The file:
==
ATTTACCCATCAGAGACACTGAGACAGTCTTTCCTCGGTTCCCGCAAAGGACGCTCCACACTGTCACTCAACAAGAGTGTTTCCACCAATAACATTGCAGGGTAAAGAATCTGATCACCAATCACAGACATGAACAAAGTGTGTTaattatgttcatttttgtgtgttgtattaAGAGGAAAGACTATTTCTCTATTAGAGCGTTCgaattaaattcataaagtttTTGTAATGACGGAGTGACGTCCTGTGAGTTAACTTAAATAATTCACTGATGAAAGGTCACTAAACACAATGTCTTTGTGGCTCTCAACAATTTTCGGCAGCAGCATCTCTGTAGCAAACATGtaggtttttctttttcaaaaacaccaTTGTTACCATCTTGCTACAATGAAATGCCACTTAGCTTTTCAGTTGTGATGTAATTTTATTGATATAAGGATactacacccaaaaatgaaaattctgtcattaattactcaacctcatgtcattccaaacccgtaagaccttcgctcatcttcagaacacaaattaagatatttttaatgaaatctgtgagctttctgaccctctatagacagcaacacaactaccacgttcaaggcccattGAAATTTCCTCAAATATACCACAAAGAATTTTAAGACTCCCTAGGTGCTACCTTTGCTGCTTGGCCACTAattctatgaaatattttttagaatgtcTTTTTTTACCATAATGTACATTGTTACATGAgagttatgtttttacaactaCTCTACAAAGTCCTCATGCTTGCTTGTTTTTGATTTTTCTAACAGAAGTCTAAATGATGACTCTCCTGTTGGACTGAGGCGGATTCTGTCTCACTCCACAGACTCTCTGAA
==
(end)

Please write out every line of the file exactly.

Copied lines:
ATTTACCCATCAGAGACACTGAGACAGTCTTTCCTCGGTTCCCGCAAAGGACGCTCCACACTGTCACTCAACAAGAGTGTTTCCACCAATAACATTGCAGGGTAAAGAATCTGATCACCAATCACAGACATGAACAAAGTGTGTTaattatgttcatttttgtgtgttgtattaAGAGGAAAGACTATTTCTCTATTAGAGCGTTCgaattaaattcataaagtttTTGTAATGACGGAGTGACGTCCTGTGAGTTAACTTAAATAATTCACTGATGAAAGGTCACTAAACACAATGTCTTTGTGGCTCTCAACAATTTTCGGCAGCAGCATCTCTGTAGCAAACATGtaggtttttctttttcaaaaacaccaTTGTTACCATCTTGCTACAATGAAATGCCACTTAGCTTTTCAGTTGTGATGTAATTTTATTGATATAAGGATactacacccaaaaatgaaaattctgtcattaattactcaacctcatgtcattccaaacccgtaagaccttcgctcatcttcagaacacaaattaagatatttttaatgaaatctgtgagctttctgaccctctatagacagcaacacaactaccacgttcaaggcccattGAAATTTCCTCAAATATACCACAAAGAATTTTAAGACTCCCTAGGTGCTACCTTTGCTGCTTGGCCACTAattctatgaaatattttttagaatgtcTTTTTTTACCATAATGTACATTGTTACATGAgagttatgtttttacaactaCTCTACAAAGTCCTCATGCTTGCTTGTTTTTGATTTTTCTAACAGAAGTCTAAATGATGACTCTCCTGTTGGACTGAGGCGGATTCTGTCTCACTCCACAGACTCTCTGAA